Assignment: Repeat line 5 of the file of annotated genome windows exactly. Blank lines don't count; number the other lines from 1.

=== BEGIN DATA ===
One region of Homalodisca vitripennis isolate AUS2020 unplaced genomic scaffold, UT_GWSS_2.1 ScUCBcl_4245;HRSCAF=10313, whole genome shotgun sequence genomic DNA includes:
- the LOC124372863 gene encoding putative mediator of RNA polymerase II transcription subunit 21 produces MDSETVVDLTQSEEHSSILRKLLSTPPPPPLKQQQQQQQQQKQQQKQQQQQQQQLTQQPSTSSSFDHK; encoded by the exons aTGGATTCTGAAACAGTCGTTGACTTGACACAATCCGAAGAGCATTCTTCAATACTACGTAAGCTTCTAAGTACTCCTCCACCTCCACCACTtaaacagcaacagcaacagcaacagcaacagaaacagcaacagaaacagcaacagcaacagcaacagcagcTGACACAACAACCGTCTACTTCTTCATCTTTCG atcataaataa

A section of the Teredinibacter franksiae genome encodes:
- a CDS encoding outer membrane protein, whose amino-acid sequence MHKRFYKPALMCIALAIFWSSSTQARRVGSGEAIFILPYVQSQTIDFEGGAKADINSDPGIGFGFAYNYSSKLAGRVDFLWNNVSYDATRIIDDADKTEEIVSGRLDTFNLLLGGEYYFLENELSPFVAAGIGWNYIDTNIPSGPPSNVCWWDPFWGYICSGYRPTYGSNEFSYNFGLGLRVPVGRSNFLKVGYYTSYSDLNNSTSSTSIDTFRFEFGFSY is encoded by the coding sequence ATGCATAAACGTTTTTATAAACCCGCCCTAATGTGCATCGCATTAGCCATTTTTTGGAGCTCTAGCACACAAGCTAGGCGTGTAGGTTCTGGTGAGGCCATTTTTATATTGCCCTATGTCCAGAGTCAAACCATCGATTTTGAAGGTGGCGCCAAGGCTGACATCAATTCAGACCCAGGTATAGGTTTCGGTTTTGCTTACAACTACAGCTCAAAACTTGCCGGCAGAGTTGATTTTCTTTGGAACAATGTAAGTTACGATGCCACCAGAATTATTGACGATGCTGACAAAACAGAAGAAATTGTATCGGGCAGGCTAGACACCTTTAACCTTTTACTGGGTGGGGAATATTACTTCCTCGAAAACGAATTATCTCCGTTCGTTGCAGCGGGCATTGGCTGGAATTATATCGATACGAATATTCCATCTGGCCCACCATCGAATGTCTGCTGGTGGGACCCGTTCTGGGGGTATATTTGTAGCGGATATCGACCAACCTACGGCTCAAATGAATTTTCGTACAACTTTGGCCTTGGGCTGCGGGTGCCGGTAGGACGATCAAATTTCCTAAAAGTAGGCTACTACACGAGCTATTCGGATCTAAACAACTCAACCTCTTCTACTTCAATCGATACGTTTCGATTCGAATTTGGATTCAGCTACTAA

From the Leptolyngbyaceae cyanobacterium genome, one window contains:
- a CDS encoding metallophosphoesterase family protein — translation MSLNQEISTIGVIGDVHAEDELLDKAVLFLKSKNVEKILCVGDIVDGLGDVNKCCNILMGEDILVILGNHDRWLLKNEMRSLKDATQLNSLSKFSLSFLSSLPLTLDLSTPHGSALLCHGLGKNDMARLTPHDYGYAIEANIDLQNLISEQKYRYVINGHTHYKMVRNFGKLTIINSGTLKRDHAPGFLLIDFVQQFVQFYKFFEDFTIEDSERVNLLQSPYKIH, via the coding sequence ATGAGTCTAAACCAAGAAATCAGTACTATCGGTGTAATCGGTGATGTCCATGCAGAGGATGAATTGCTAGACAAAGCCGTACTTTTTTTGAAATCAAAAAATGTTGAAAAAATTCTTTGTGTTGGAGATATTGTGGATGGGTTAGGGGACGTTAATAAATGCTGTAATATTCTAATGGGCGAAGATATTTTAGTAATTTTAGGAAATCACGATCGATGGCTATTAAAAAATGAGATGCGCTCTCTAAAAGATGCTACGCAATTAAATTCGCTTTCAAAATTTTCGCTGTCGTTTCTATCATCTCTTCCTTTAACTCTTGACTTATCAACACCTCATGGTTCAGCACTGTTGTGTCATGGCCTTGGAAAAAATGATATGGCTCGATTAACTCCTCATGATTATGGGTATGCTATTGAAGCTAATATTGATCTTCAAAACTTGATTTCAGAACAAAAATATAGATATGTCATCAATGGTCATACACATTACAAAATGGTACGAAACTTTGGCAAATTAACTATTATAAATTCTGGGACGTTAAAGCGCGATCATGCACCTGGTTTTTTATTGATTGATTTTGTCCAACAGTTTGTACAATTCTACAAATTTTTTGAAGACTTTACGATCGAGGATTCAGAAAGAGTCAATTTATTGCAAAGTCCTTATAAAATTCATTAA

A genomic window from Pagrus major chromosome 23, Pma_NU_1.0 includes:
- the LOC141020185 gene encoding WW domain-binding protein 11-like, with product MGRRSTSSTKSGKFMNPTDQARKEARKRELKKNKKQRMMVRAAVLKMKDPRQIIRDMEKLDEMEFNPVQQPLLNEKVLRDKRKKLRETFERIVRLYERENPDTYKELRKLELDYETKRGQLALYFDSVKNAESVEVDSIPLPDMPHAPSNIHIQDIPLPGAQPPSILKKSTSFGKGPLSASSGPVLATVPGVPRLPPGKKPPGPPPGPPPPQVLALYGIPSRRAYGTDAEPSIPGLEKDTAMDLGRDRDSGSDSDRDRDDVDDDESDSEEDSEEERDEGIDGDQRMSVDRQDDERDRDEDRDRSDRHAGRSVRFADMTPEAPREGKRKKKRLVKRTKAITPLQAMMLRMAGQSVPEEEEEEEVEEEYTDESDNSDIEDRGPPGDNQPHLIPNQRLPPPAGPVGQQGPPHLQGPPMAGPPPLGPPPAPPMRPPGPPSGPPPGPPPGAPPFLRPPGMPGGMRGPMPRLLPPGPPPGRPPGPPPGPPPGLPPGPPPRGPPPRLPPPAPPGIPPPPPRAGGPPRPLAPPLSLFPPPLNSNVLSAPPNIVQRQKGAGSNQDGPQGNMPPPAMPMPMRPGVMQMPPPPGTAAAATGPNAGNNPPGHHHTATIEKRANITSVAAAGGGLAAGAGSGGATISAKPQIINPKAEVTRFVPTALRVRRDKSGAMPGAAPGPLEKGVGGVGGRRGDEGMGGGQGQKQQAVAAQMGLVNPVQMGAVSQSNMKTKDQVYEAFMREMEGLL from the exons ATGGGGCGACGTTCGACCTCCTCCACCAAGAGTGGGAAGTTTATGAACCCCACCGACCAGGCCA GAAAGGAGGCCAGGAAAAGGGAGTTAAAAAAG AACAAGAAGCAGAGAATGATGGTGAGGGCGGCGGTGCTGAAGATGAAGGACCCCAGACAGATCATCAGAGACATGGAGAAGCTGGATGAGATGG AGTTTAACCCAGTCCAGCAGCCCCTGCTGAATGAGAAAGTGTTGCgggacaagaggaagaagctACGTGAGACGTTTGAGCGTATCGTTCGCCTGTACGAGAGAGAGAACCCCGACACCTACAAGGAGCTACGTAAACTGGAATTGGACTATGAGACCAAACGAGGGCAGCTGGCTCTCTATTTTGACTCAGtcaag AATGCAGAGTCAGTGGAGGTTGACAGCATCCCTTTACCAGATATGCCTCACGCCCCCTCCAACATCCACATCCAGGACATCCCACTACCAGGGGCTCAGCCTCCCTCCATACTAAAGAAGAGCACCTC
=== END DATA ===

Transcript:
From the Leptolyngbyaceae cyanobacterium genome, one window contains: